Φ(x,y)=φ(x)φ(y) (54) The coefficients in Eq. (52) are computed via the formulas ##EQU36## where the {a FIG. 8 demonstrates the decomposition and reconstruction of an image using the cubic B-wavelet (m=4). The upper left image is the original image while the upper right image is the reconstructed image. The four components of a decomposition stage are shown below the left image of each row. All the images are displayed by resampling of the spline and wavelet series at an array of 256×256 data points. In FIGS. 9a-9d corners of a Texas Lone Star are detected by a corner detection algorithm using the information from d.sup.[p] computed in Eqs. (56)-(58). The star pattern is recovered from the corners by joining them together with straight lines. The corners are shown in FIG. 9c and the recovered pattern in FIG. 9d. Numerical algorithms for processing images and corner detection are very efficient and require very little memory. The wavelet series representation of an image is useful for image coding and computer vision. The above discussion has concentrated on the theory by which splines and wavelets can be used to decompose and reconstitute signals with opportunities to process various components thereof. In this section, the inventors will describe a signal processor or analyzer that incorporates the algorithm of the invention. FIG. 14 is a high-level schematic block diagram of a signal processor according to the invention. The signal processor, indicated generally at 10, is capable of decomposing a signal F(t) into its spline components F An analog signal F(t), which can for example be an electrical signal, is shown at the extreme upper left hand corner of FIG. 14. The analog signal F(t) is received by an analog/digital converter block 12. The signal F(t) is sampled at a specified sampling period h. For example, the sampling rate can be 20 kilohertz and the corresponding sampling period would then be 50 microseconds. These samples are then digitized. The output of the analog/digital converter 12 is F(nh), where h is the sampling period and n is the index of the sample being considered. The digitized signal is fed to a B-spline interpolator 14, which will be described in more detail in conjunction with FIG. 15. The B-spline interpolator takes the samples of the signals F(0), F(2h), F(4h), F(6h) . . . and multiplies them by a series of weights w The set of spline coefficients c In a similar manner, the second level wavelet coefficients d Many of the functions of the components described may be performed by a signal processor, such as a TI signal processor, as programmed with a computer program containing the simple multiplication and summation algorithms described herein. For example, the B-spline interpolator 14 and memory A In FIG. 14, a global selection of the value of m is made to determine which apparatus will comprise the B-spline interpolator 14, the B-spline generator 16 and 22, and the B-wavelet generator 24. With m=2, linear versions of these components are selected. With m=4, cubic versions of these components are selected. FIG. 15 is a schematic diagram of the B-spline interpolator 14. The interpolator 14 includes a register of nine weights (in the case of m=4, the preferred cubic spline and wavelet). The signal F(nh), as previously sampled and digitized, is multiplied by selected ones of the weights w At t FIG. 16a is a schematic electrical circuit diagram of a cubic B-spline generator, which is indicated generally at 16. The cubic B-spline generator 16 may be used for either of the B-spline generators 16 or 22 or the other B-spline generators illustrated in FIG. 14. The cubic B-spline and cubic B-wavelet are particularly preferred for this invention, although the linear B-spline and the linear B-wavelet can also be used. A memory (not shown) is used to store the parameters of a basic B-spline precursor waveform represented by its graph at 26, where the parameters represent the pulse amplitude at each interval shown in the figure. The cubic B-spline precursor 26 is a function having four steps. The inventors have devised an algorithm, in terms of a Pascal triangle, to find the step functions for generating any B-spline. They have also devised an algorithm, in terms of a modified Pascal triangle, to find the waveform of step functions for generative B-wavelets of any order. An example is shown in FIG. 19 for the step function given below:
(-1) The parameters of the cubic B-spline precursor waveform 26 are submitted to a multiplier 28. These parameters are multiplied by a string of the coefficient c Let the parameter of waveform 26 be represented by a set of components ρ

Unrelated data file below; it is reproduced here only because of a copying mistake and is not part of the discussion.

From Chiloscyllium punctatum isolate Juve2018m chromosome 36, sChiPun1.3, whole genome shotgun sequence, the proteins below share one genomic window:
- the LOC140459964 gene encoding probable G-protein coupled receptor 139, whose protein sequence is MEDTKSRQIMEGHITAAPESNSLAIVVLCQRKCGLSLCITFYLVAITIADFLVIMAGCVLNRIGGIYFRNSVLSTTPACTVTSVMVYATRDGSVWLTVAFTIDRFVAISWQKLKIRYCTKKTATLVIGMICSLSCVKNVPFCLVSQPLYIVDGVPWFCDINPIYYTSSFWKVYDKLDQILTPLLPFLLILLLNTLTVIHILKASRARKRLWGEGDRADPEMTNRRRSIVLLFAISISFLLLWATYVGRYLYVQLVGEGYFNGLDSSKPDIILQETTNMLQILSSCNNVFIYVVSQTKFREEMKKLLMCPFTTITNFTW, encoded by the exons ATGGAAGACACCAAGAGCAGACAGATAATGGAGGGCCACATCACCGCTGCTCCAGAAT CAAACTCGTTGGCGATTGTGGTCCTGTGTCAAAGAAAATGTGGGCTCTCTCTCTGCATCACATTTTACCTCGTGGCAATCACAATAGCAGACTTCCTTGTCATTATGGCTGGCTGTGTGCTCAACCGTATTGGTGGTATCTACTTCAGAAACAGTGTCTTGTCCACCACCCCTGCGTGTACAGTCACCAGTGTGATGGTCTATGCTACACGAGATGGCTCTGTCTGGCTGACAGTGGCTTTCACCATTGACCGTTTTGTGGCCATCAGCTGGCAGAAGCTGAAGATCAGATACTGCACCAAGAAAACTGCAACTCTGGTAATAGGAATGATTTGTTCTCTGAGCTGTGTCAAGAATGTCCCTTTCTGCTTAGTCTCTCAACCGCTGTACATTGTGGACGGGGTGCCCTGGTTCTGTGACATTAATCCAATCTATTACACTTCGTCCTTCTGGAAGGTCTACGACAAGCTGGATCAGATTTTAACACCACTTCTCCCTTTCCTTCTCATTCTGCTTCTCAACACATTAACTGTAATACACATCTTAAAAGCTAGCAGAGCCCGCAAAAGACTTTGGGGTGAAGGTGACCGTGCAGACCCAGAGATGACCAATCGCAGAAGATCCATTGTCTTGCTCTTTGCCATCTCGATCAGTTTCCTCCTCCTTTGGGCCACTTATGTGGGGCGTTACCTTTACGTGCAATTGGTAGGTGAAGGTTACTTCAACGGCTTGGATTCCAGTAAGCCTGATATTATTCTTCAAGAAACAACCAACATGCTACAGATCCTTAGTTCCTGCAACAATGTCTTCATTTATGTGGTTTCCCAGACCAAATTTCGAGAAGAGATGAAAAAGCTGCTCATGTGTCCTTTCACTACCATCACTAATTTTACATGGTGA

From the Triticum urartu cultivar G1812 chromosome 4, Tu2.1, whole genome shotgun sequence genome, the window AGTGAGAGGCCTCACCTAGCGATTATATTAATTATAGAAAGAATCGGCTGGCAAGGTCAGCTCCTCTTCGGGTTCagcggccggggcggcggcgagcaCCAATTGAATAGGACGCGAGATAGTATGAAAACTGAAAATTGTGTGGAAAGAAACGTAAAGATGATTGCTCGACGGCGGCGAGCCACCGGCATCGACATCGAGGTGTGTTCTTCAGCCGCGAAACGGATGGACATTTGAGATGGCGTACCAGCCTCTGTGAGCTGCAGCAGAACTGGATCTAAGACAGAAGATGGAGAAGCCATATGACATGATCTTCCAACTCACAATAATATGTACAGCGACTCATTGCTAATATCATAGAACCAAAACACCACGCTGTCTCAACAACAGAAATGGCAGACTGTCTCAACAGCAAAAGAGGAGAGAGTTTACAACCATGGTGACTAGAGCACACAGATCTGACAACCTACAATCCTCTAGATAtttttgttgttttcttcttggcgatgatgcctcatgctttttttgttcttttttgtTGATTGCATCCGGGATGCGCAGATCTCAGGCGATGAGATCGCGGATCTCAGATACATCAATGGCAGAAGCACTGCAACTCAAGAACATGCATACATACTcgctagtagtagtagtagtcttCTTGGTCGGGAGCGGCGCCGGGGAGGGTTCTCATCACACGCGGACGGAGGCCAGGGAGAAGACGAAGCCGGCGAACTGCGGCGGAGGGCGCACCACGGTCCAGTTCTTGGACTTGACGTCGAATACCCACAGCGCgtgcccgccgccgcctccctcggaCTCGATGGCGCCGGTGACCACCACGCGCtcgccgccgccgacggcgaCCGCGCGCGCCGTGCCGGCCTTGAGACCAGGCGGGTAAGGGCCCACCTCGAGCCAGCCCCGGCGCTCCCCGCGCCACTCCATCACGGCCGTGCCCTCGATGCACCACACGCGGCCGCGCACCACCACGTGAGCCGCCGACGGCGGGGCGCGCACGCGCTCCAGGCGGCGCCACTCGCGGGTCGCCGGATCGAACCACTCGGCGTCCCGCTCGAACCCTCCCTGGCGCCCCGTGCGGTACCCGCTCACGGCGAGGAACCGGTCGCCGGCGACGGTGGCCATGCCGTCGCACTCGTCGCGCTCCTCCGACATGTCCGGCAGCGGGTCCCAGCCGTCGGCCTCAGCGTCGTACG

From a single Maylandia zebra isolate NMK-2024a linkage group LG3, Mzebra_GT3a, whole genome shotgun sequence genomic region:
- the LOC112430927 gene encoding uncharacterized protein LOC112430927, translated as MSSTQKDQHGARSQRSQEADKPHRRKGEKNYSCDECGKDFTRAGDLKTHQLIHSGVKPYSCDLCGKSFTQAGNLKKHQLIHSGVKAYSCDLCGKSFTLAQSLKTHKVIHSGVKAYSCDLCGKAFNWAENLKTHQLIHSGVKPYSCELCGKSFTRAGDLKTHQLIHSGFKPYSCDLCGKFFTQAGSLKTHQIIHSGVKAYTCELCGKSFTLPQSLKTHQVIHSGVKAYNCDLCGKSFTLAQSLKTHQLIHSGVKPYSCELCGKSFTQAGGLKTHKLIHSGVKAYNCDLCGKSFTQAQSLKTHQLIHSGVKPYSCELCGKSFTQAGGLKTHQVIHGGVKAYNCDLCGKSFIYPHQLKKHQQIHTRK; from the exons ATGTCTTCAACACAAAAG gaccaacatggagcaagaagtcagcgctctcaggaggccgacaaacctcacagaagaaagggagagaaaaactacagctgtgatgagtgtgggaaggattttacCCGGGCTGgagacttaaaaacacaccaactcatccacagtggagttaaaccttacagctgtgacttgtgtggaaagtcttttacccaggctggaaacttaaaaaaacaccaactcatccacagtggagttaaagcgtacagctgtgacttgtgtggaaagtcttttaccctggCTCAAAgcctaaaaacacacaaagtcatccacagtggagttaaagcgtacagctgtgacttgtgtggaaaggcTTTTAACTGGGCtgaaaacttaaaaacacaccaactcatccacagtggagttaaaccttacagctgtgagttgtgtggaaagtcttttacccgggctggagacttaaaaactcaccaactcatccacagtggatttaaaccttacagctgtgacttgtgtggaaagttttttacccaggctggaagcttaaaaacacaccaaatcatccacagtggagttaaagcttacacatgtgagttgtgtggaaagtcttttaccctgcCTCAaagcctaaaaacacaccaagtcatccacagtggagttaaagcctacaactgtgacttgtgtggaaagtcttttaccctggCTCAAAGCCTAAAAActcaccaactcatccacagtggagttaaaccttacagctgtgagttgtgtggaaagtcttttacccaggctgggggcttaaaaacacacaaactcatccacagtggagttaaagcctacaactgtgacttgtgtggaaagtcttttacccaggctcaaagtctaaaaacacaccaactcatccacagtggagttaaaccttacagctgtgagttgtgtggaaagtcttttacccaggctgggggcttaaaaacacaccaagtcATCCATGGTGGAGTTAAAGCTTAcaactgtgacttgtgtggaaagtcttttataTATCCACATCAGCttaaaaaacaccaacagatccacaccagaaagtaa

ρ where ρ The sequence ρ The intermediate step function signal is fed to an input 32 that includes a ground terminal 34 and a voltage terminal 36. A resistor R11 connects the positive voltage terminal 36 to a node 38. A capacitor 40, which may for example be chosen as 100 microfarads, connects the node 38 to ground. A resistor R12 connects the node 38 to a node 42. The node 38 is also connected to the positive terminal of an operational amplifier 44. A resistor R13 connects a node 46 to ground. Node 46 is connected to the negative terminal of the operational amplifier 44, and is connected through resistance R14 to the node 42. R11, R12, R13 and R14 may be chosen as 20KΩ. The output of the op amp 44 is also connected to node 42. The op amp 44 and its associated resistors R11-R14 act as an integrator indicated generally at 48. The output node 42 of the integrator 48 is connected to the positive terminal of a second op amp 50. An output node 52 of the op amp 50 is connected back to a negative terminal of the op amp 50, configuring the op amp 50 as a buffer. This is the first stage of a three-stage integrator which is used to obtain the spline function derived from the coefficient string c FIG. 16b is a schematic electrical circuit diagram of a linear spline generator which can be incorporated into the signal processor 10 (FIG. 14) by being the spline generator 16 or 22 or any of the other illustrated spline generators in that figure. Except for the number of stages and the linear spline precursor step function waveform indicated at 70, the linear B-wavelet generator indicated generally at 71 is similar in its construction to the cubic spline generator shown in FIG. 16a. A memory 70, which can be a dedicated EPROM or alternatively a portion of a program run on a signal processor, contains the parameters of linear spline precursor waveform. This memory is connected to a multiplier 72. The parameters of the waveform is are multiplied in the multiplier 72 by a string of linear spline coefficients c The waveform 70 is a step function having two steps and spread out between 0 and 2 seconds. Although the time scale given is in whole seconds, the actual time scale of the graph will depend directly on the sampling period h; if the sampling frequency is in nanoseconds, the x axis of the waveform will also be measured in nanoseconds. The multiplied and summed components are submitted to a digital to analog converter 75, and the signal output from converter 75 appears at voltage input 76. This signal is integrated by a single integration stage as indicated generally at 78 and passes through the buffer as indicated generally at 80 to produce a spline at its output 82. The spline output waveform is indicated at 84, and is representative of the spline that would be produced if a single spline coefficient d FIG. 17a is a partly logical, partly schematic diagram of a cubic spline wavelet generator according to the invention and indicated generally at 85. Cubic wavelet generator 85 can be used advantageously in performing the functions of wavelet generator 24 or the other wavelet generators illustrated in FIG. 14. Except for the wavelet precursor step function waveform 86 and the associated memory (not shown), the spline wavelet generator 85 is identical in construction to the spline generator 16 illustrated in FIG. 16a. Like numbers therefore identify like parts between these two drawings. Like the cubic spline generator illustrated in FIG. 16a, the wavelet generator 85 comprises three integrator/buffer sections 48, 56 and 58 which operate on the intermediate step function signal input at port 32 to produce a wavelet function 87 at its output 60. The input wavelet precursor waveform 86 is a function including fourteen steps, and is chosen to give an output wavelet function 87 that is continuous through the second derivative. FIG. 17b illustrates a linear spline wavelet generator indicated generally at 88 which, except for its precursor waveform 89, is in its construction identical to the linear spline generator illustrated in FIG. 16b. Like numbers therefore identify like parts between these two figures. The linear wavelet precursor waveform 89 is a step function including six steps which is input to the multiplier 72. There, the currently taken six members of the wavelet coefficients d FIG. 18 is a high-level schematic block diagram of a reconstruction signal processor indicated generally at 91. The signal processor 91 may be instantiated entirely into a software program as run by a signal processor, or may alternatively take physical form in one or more dedicated semi conductor chips. The later alternative is possible because of the extremely simple operations required by the reconstruction algorithm. As described in the theory above, a processed signal can be reconstructed from the last-level spline c The fifth-level wavelet of coefficients d The c The multiplying by coefficients p The signal processor as above described has several applications. One is as a radar analyzer as more particularly described in conjunction with FIGS. 3a-3c. A second application is that of a tool wear detector, illustrated in FIGS. 4a-4g. A similar application to interpretation of drilling data is shown on FIGS. 11a-11g, which are the spline signals F FIGS. 12a-12g are a similar set of spline and wavelet signals F FIGS. 12a-12g illustrate another possible use of the signal processor of the invention. That is, the first, second and third octaves can be segregated. It is then possible to magnify selected ones of these octaves, such as for example the third octave represented by G FIGS. 13a-13g are a set of splines and wavelets illustrating the problem of finding an edge. Once the signal has been decomposed, an edge is clearly discernable in the first-level wavelet G The inventors have disclosed nth order B-wavelets and their dual wavelets and have explored their signal processing capabilities. In contrast with other wavelets, the inventors have demonstrated that by giving up the orthogonality on the same scale levels, these B-wavelets and their duals have linear phases, and their explicit formulas facilitate easy implementation using waveforms of step functions with finite lengths. In addition, nearly real-time processing is possible since all the algorithms involve only simple moving average operations. In addition to the linear phase characteristics of the wavelets and the dual wavelets, the inventors have described the sequences for decomposition and reconstruction. If the order of B-spline is chosen to be even, all the algorithms and the wavelets have linear phase. In fact, the entire decomposition and reconstruction algorithm has zero phase which means that the original signal can be perfectly reconstructed from the signal components. The inventors also have disclosed the B-wavelet as a bandpass filter. The out-of-band rejection of the filter characteristic is better than -100 db for m=4. The Q of the bandpass filters at different resolutions is calculated to be a constant, showing that the decomposition algorithm acts on the signal as a constant Q multiband filter bank. The window properties of the B-wavelets have also been described. For time domain localization of sharp changes in the signal, the B-wavelet with m=2 has smaller support and works better than wavelets of higher order m. Both the decomposition and reconstruction algorithms have been disclosed described in detail. They have also been extended to two dimensions for processing of images. The three 2D wavelets are constructed by simple tensor products of the B-spline and the B-wavelets. Examples with very good results have been disclosed herein. There are many other engineering applications of the signal analyzer disclosed herein. In particular, areas such as EKG analysis, reprocessing of music, picture phones, and image coding can be benefitted by the use of explicitly formulated spline-wavelets. The processor of the invention also has application to next-generation computers because it would permit efficient computer storage for computer graphics and still videopictures; better interpretation of seismic information, as it relates to oil and mineral deposits; safety warning devices, wherein the processor could sense an impending failure of airplane engines or nuclear plant reactors by detecting unusual sound patterns; the repair of diesel and gasoline engine valves; defense applications, such as the accurate distinction of sounds of super-silent enemy submarines; weather reports; radar; and sonar. While several embodiments of the present invention and their advantages have been described in the above detailed description, the invention is not limited thereto but only by the scope and spirit of the appended claims. Non-Patent Citations